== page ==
The guest suites were decorated in different accent colors, their ceilings constructed with cedar wood, keeping the heat inside during the cold winters in Fes. They are decorated beautifully and are painted by hand in the same fashion consistent throughout the entire riyadh. The windows overlook the central patio, giving one visual access to the beautiful carvings above and below.
All the floors and wainscots of the suites, are adorned with “zellige” mosaic tiles, the local Moroccan hand made clay tiles with patterns that have actually become quite trendy and fashionable in today’s modern and hipster design concepts. Aside from expressing rustic elegance in the traditional craft of the region, the tiles keep the spaces cool during the extremely hot summers of Fes, as does the marble floor in the main patio.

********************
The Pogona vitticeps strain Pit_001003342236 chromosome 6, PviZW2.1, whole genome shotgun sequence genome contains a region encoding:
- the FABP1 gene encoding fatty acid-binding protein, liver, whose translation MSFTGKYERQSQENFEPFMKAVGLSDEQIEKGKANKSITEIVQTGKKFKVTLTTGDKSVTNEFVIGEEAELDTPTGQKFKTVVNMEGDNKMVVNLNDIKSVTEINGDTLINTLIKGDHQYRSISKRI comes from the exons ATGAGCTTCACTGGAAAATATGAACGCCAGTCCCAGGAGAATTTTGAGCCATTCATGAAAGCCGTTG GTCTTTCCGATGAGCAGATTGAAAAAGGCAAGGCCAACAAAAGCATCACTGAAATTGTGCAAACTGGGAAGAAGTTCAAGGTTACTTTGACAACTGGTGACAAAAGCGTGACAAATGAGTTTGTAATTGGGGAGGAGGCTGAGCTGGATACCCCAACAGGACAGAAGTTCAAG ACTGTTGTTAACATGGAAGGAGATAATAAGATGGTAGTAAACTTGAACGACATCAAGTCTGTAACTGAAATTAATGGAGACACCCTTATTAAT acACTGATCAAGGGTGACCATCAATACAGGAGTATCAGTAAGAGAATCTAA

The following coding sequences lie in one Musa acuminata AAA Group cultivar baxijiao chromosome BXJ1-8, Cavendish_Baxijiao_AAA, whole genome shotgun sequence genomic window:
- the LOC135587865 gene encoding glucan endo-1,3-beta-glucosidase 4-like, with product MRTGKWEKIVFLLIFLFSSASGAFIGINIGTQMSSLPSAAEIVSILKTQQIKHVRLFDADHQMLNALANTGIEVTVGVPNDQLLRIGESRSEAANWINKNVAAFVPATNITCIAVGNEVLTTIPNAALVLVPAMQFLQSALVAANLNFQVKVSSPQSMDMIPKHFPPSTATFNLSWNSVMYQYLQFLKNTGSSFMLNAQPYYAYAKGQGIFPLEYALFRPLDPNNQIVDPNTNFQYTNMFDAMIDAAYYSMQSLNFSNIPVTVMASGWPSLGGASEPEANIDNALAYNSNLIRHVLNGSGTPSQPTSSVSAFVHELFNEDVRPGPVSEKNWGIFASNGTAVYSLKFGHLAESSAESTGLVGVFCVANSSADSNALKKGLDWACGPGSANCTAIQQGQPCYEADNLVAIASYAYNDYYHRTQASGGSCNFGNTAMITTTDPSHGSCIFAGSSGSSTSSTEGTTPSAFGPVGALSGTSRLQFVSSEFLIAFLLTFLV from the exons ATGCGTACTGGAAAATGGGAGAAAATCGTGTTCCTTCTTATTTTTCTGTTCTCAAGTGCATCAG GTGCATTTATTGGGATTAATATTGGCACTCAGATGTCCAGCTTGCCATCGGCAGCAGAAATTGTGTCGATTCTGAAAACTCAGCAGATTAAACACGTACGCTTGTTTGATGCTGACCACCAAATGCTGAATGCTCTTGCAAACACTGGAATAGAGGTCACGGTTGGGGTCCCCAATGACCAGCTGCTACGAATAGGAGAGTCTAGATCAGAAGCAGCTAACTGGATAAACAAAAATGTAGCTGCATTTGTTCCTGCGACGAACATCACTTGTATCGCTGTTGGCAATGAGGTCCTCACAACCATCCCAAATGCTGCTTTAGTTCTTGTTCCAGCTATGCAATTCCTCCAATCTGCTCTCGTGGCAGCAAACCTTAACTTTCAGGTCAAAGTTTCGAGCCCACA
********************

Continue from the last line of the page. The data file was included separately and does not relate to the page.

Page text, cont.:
The furniture and décor are fine Moroccan and Andalusian: carved, hand-painted, and inlaid, with gold and brass accents. In other rooms hung some French colonial crystal chandeliers and local brass lanterns. Fabrics are embroidered with Moorish medallions, further reinforcing the traditions and elements of the region.
Sitting down for tea and biscuits in its patio, one can be a little overwhelmed by the intricacy of it all. You can strain your neck too, from looking up too much. Sensory overload? Yes! But you do expect this from Morocco. Though in this one fine space, it is quite meditative to just be here and allow your eyes the enjoyment of slowly running through the littlest of patterns and details. It is an oasis of calm and of beauty. Absolutely worth every click of the camera shutter, and yes, I am keeping all its photos.